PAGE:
The employment of MC-CDMA for mobile multi-user communications has become an active held of research. Up to now, the majority of publications in the held of MC-CDMA was devoted to the investigation of data detection methods suitable for mobile radio systems in the downlink. Due to the novelty of the subject, investigations including the potential of channel coding with code bit interleaving or the influence of non-perfect channel estimation were scarcely carried out. This section gives an overview on the state of the art concerning the topics data detection, channel coding, and channel estimation applied in MC-CDMA mobile radio systems. Contributions to these topics made by the author of the thesis are not included in this overview; Adaptive modulation for a multi-user downlink MC-CDMA system that employs frequency domain spreading. By assembling the subcarriers into groups, the spreading codes align themselves in a synchronous manner, and thus with the appropriate equalization pair wise orthogonality is preserved and adaptive modulation can be performed. Such a configuration leads to the origin of an analytical expression for the instantaneous SNR of a group of sub-carriers utilized for adaptive modulation and resource allocation purposes.

An effective channel function might be evaluated for every group of sub-carriers for every user operating in that said group, and every group might then be interpreted as an equivalent sub-carrier of a conventional OFDM modem, thereby enabling any existing adaptive schemes originally intended for OFDM to be deployed to MC-CDMA. Based on the equivalent sub-carrier concept, we introduce and apply two adaptive modulation schemes for multi-user MC-CDMA.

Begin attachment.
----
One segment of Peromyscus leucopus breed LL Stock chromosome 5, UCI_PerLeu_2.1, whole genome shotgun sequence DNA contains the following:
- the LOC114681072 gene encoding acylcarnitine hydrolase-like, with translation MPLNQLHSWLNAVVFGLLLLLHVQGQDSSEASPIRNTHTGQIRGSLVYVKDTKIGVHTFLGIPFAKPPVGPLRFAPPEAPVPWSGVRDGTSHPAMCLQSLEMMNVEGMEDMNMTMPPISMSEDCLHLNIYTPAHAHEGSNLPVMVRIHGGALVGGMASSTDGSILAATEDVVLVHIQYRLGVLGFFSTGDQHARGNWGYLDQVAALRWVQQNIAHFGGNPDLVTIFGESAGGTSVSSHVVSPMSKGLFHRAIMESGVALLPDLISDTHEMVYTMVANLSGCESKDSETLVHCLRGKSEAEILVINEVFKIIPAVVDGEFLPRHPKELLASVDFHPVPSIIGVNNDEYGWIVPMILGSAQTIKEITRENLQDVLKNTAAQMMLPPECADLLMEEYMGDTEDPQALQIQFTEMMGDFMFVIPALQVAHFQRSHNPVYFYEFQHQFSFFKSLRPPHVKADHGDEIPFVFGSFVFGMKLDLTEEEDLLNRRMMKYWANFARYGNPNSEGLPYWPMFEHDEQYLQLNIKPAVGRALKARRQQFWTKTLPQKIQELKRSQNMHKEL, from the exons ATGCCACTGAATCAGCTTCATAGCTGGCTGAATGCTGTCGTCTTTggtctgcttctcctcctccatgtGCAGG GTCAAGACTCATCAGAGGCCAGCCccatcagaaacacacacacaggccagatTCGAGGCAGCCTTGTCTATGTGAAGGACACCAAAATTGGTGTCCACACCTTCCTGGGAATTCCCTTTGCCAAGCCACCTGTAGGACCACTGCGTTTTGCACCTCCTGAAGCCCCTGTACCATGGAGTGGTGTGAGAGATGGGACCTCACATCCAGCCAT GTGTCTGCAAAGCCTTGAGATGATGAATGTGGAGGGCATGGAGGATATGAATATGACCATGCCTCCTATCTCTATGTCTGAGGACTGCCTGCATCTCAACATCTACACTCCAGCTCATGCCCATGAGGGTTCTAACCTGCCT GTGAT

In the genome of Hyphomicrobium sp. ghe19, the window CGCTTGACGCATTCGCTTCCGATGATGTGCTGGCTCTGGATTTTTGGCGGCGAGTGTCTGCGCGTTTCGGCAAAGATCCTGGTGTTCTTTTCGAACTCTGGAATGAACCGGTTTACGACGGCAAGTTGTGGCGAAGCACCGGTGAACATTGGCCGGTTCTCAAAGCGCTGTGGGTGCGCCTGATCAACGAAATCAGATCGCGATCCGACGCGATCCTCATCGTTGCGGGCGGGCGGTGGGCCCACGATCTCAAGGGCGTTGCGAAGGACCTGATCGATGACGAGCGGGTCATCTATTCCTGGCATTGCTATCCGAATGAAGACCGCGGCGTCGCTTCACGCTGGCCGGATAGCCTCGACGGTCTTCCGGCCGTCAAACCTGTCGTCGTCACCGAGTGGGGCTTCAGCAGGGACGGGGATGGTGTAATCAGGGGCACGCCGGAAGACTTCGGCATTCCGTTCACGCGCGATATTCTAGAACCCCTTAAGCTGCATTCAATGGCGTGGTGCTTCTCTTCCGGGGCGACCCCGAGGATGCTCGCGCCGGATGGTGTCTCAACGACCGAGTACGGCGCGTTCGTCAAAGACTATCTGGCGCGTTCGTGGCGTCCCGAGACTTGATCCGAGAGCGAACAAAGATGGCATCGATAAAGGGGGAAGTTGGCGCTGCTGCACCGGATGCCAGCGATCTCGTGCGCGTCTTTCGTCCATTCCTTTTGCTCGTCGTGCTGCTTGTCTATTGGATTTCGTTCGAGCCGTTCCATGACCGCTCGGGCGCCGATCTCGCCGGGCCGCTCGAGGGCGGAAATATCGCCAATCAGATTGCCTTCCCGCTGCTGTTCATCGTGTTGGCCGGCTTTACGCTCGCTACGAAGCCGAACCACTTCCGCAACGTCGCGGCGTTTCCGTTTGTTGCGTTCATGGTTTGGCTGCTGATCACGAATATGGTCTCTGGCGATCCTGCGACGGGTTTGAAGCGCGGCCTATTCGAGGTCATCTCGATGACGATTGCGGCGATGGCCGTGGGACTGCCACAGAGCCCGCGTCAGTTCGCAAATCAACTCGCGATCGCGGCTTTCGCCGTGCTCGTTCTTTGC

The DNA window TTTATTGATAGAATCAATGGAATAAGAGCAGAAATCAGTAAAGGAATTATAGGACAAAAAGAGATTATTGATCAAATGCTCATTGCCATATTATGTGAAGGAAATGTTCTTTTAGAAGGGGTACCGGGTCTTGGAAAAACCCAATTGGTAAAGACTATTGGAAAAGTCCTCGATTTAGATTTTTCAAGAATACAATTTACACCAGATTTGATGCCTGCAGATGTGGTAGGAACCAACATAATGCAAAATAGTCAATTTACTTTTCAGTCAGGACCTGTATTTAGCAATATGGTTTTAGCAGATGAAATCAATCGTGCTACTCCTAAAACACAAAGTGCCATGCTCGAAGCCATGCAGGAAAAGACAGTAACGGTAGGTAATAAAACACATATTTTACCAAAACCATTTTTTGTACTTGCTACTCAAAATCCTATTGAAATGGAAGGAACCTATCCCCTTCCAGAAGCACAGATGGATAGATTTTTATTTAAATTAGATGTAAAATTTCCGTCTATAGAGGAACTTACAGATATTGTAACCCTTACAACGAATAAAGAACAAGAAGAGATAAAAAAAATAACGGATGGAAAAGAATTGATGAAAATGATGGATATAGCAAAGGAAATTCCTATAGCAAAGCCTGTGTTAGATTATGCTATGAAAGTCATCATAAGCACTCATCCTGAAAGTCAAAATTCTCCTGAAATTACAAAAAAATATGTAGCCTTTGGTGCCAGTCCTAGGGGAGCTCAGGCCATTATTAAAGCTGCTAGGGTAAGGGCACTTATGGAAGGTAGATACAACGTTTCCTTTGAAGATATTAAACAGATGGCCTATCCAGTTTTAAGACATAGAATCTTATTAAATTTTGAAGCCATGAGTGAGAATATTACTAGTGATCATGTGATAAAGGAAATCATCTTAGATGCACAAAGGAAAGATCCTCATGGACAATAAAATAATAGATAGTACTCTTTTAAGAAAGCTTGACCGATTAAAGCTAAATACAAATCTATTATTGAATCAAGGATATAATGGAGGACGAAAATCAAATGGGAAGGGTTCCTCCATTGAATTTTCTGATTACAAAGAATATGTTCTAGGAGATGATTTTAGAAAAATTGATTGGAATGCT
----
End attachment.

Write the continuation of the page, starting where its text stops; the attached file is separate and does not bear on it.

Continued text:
This scheme employs the target BER process and attempts to let every user to transmit as maximum symbols as his channel allows, it has no rate constraint or matching imposed. In general, every user will have various channel conditions than that of other users operating with a particular control/base station. Thus, the data rates that every of these channels can support will naturally vary from user to user, and this scheme allows any particular user to reserve none, or one or more orthogonal codes in one or more sub-carrier groups.

Let K be the number of modulation schemes (MS) available for utilize between the control/base station and every user (predetermined by construction according to some criteria, e.g. complexity). For every group of sub-carriers, provided the channel state information for every user, the transmitter can compute the effective instantaneous SNR for every spreading code utilized for every user. This allocation process determines how maximum data bits are accommodated in an OFDM symbol for the user. The classification and allocation process is done for every spreading code assigned to every user. The chips generated are synchronously added together in every group across the N subcarriers before the IFFT operation.

The MC-CDMA air interface allows high-capacity networks and robustness in the case of frequency-selective channels; taking benefits from CDMA ability offered by the spread spectrum method, and MC modulation as orthogonal frequency division multiplex (OFDM). A possible generic downlink transmission scheme is depicted in Figure.

Each user data can be concurrently processed at the spreading step before MC modulation. In the following, due to their good properties for the downlink [14], Walsh-

Hadamard (WH) spreading sequences will be considered. The presented MC-CDMA configuration is based on the transmission of multiple data per MC-CDMA symbol for each user. Data di j (n) denotes the ith, 1 ≤ i ≤ Nb, data transmitted by user j, 1 ≤ j ≤ Nu, in the nth MC-CDMA symbol.